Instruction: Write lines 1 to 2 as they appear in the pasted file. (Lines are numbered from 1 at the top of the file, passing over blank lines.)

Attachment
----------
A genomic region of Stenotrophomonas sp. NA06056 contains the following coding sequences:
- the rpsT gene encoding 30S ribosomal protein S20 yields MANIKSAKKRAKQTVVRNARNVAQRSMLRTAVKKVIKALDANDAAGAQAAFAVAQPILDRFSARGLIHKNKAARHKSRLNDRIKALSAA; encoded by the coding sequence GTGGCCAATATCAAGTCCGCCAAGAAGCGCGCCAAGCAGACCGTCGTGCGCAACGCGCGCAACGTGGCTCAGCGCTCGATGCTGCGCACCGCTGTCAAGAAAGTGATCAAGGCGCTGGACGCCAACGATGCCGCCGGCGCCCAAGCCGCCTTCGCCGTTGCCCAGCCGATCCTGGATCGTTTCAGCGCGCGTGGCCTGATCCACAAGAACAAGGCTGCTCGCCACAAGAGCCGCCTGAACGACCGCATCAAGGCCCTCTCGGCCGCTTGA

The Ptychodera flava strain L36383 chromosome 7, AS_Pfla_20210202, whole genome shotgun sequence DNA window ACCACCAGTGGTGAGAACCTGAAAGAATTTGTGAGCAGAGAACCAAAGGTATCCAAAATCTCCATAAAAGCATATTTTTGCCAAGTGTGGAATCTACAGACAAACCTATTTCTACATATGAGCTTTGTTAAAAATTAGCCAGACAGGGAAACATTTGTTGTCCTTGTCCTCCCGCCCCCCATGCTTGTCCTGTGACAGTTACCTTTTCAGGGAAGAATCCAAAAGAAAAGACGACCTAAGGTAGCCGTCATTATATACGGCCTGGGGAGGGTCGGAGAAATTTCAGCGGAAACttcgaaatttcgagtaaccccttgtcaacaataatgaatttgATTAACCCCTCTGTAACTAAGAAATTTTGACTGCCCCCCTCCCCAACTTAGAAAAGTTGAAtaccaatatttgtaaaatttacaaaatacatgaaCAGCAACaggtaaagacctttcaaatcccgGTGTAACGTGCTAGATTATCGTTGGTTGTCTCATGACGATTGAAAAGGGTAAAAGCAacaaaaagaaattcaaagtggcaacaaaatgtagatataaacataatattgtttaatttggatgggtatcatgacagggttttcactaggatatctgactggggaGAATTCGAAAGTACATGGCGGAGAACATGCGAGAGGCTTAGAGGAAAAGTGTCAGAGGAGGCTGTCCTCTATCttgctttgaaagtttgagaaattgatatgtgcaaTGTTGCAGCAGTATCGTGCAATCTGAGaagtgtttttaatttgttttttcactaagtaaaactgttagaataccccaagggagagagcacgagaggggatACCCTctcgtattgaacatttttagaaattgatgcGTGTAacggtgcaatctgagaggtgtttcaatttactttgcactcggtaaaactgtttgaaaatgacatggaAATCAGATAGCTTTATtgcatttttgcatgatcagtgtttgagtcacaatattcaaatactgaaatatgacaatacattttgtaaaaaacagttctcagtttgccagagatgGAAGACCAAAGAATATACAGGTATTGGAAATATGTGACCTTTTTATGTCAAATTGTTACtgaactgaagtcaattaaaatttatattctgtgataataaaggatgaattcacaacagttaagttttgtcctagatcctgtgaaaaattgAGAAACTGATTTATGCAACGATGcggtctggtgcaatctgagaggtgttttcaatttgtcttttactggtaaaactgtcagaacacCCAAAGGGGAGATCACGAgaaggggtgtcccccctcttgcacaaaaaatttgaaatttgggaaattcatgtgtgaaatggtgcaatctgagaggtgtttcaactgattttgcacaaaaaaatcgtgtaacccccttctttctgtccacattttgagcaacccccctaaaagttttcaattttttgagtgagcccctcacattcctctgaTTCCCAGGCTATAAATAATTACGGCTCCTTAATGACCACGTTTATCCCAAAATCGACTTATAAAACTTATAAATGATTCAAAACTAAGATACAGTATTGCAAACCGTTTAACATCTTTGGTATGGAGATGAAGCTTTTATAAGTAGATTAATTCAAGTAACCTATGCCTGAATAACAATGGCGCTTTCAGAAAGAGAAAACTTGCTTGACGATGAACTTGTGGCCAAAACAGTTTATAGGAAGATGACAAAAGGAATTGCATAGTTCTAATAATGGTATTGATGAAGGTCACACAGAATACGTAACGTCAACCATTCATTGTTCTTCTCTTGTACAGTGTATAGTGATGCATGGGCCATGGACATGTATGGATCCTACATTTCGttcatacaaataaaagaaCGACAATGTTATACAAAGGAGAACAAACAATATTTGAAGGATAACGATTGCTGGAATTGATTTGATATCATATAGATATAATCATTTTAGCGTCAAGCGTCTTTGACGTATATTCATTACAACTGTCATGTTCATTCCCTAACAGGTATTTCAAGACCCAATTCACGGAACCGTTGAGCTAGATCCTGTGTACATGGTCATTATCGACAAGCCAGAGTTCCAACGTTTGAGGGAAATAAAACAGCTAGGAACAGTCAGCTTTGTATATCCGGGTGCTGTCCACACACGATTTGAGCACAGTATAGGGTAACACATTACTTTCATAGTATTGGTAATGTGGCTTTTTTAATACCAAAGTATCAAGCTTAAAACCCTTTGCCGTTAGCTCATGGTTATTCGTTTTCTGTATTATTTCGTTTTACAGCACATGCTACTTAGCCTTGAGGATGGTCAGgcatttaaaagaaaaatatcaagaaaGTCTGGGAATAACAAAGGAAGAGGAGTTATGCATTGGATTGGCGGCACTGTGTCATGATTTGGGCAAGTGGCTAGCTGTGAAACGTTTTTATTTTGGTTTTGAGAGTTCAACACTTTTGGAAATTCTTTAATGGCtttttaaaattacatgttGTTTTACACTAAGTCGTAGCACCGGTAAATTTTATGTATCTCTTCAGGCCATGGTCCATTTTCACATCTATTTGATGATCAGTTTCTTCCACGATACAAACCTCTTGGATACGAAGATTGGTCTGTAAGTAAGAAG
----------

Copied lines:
A genomic region of Stenotrophomonas sp. NA06056 contains the following coding sequences:
- the rpsT gene encoding 30S ribosomal protein S20 yields MANIKSAKKRAKQTVVRNARNVAQRSMLRTAVKKVIKALDANDAAGAQAAFAVAQPILDRFSARGLIHKNKAARHKSRLNDRIKALSAA; encoded by the coding sequence GTGGCCAATATCAAGTCCGCCAAGAAGCGCGCCAAGCAGACCGTCGTGCGCAACGCGCGCAACGTGGCTCAGCGCTCGATGCTGCGCACCGCTGTCAAGAAAGTGATCAAGGCGCTGGACGCCAACGATGCCGCCGGCGCCCAAGCCGCCTTCGCCGTTGCCCAGCCGATCCTGGATCGTTTCAGCGCGCGTGGCCTGATCCACAAGAACAAGGCTGCTCGCCACAAGAGCCGCCTGAACGACCGCATCAAGGCCCTCTCGGCCGCTTGA